The Illinois General Assembly will return from break next week, and firearm-related legislation will be in the spotlight.  In the House, pro-gun bills awaiting a vote by the full chamber are: HB 136, which establishes remedies for law-abiding citizens should their application for a FOID card take longer than 30 days; HB 340, which eliminates the waiting period requirement when trading one firearm for another; HB 341, which deals with gun shows, destruction of records on law-abiding gun owners maintained by the Illinois State Police, and statewide preemption of local gun laws (except for in the City of Chicago); HB 478, which would require any local ordinance prohibiting firearms to include an exception for self-defense; HB 716, which clarifies when the waiting period on firearm purchases begins; HB 824, which requires the return of seized firearms when a defendant is found not guilty or charges are dismissed; HB 935, which requires the destruction of records on individuals when a firearm transfer has not been denied; HB 936, which preempts local municipalities from enacting their own restrictions on rifles and shotguns; HB 937 which preempts local municipalities from enacting their own restrictions on firearms used for hunting; HB 2567, which would establish a Right-to-Carry permit system; HB 2568, which preempts local municipalities (except for Chicago) from enacting their own restrictions on rifles and shotguns; and HB 2607, another Right-to-Carry bill.  On the anti-gun side, legislation pending a floor vote in the House includes: HB 794, an attack on gun shows; HB 990, which would create the bureaucratic redundancy of requiring all FFL holders to also be licensed as a firearm dealer by the state; HB 1098, which seeks to ban .50 cal. rifles and ammunition; HB 1349, a so-called "smart gun" bill; HB 2414, which seeks to ban certain semi-automatic firearms; and HB 3849, which seeks to allow for reckless lawsuits against gun dealers. In the Senate, pro-gun legislation includes: SB 56 and SB 57, each of which are similar to HB 341; SB 2103, a range protection bill; and SB 2104, which seeks to eliminate restrictions on transporting firearms imposed by municipalities. On the anti-gun side, there is SB 546, an attack on gun shows. Of course, other threats could emerge, so please be sure to contact your lawmakers and urge them to support our Right to Keep and Bear Arms by supporting the pro-gun bills mentioned above, and opposing bills that attack our freedom.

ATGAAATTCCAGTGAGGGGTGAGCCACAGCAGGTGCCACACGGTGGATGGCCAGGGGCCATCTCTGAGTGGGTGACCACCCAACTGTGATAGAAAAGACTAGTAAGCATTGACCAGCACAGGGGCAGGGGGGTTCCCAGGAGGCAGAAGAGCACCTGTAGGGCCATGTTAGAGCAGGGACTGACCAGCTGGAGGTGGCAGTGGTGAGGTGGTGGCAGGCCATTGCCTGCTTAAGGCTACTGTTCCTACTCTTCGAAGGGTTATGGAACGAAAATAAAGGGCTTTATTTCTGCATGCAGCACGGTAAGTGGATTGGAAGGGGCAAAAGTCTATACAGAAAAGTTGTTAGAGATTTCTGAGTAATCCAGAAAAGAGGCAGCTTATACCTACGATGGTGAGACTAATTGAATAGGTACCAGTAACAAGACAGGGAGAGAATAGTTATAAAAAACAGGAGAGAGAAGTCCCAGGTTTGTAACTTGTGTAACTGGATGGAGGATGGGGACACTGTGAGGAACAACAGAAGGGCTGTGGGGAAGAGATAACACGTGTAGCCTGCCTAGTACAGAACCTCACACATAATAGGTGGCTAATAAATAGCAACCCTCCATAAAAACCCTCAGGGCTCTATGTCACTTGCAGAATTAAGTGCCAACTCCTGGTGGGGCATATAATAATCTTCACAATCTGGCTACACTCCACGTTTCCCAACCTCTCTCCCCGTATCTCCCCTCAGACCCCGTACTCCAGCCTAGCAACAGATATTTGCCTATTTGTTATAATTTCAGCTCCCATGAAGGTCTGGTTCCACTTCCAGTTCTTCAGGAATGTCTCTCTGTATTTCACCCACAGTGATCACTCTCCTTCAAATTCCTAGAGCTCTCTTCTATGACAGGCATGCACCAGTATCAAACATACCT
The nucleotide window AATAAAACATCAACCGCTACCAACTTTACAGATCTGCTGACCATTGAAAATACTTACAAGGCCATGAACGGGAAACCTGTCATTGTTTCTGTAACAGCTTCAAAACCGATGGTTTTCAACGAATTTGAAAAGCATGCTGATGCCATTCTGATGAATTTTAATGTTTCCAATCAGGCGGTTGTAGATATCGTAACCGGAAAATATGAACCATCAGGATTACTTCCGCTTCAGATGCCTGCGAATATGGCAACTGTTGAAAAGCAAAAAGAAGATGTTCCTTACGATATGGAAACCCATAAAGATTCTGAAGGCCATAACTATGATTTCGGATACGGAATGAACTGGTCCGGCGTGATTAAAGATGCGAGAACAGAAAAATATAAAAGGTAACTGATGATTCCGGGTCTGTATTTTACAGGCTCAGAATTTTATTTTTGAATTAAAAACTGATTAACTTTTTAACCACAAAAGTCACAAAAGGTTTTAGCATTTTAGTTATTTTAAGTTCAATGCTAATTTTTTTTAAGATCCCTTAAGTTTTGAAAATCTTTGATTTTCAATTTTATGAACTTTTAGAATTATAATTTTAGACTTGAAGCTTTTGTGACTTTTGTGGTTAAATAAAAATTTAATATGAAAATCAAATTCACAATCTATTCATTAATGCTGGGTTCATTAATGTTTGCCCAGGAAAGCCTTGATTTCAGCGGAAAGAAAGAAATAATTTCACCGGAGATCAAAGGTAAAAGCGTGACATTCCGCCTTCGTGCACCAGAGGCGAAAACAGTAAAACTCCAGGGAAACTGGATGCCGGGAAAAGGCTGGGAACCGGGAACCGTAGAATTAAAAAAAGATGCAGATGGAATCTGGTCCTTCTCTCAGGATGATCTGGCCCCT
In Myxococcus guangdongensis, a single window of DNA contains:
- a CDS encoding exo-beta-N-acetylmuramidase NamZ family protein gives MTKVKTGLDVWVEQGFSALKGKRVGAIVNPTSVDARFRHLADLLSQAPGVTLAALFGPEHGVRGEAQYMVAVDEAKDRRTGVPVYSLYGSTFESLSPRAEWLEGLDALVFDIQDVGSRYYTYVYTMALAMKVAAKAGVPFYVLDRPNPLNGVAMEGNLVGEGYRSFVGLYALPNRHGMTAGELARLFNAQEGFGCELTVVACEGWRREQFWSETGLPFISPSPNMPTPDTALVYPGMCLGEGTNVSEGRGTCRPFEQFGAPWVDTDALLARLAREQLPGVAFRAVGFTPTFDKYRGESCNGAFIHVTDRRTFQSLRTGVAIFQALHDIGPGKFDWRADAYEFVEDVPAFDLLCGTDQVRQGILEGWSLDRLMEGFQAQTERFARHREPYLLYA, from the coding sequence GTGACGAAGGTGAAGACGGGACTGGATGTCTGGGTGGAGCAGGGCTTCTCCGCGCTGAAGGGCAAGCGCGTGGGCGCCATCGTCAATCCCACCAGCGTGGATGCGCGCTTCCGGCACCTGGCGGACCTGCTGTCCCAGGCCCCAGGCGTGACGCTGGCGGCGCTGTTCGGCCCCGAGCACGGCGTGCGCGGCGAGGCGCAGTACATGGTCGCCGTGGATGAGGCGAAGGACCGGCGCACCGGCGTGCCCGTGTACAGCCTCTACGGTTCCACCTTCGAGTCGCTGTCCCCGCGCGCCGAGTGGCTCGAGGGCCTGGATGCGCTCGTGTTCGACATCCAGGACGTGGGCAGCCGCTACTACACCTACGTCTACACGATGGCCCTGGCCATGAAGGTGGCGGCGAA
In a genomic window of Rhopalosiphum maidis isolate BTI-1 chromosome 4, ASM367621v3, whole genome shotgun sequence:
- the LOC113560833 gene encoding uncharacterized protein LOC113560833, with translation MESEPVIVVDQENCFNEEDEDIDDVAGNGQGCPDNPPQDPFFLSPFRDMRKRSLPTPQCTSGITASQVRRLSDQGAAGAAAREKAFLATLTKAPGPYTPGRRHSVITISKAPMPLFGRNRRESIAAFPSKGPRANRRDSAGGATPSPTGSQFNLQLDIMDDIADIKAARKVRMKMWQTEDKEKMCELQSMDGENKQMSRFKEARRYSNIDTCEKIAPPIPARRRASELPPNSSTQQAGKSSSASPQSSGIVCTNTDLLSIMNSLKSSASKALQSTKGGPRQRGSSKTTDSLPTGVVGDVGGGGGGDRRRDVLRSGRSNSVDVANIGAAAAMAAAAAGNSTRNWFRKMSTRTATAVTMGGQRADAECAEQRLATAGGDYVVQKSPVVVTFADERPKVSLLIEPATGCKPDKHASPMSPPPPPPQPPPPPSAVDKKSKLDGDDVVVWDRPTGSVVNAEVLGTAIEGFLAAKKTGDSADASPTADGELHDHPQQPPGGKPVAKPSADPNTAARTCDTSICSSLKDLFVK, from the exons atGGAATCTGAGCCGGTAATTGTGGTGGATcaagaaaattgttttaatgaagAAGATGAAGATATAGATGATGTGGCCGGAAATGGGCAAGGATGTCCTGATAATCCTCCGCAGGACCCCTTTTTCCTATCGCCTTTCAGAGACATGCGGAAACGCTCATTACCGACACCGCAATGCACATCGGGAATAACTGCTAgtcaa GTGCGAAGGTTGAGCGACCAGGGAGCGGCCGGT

Thanks to your calls, the NRA-backed preemption bill, SB 195, passed out of the House with 107 votes.  The bill now goes to the Senate for concurrence as early as today.  This legislation will eliminate the unfair patchwork of local firearm ordinances across Kansas, while protecting law-abiding citizens from fines and prosecution under the current system.  Please continue to contact your State Senator and respectfully urge him or her to support this bill as amended by the House. 

HB 693, by Representative Jack Wells (R-69), a measure that would strengthen the rights of law-abiding Montanans to protect themselves and their families, as well as prevent employers from prohibiting their employees from keeping a firearm in their vehicle parked in the workplace, could come up for a vote in the full Senate as early as Monday, April 4.  It is vital that you contact your State Senator TODAY and ask for his or her full support of HB 693 when it comes before them for a vote. 

LB 454, also known as the "Concealed Handgun Permit Act," has been voted out of the Judiciary Committee .   Please contact your Senator and urge him or her to support a cloture vote on this important legislation.  Your phone call can help make Right-to-Carry a reality in the Cornhusker State!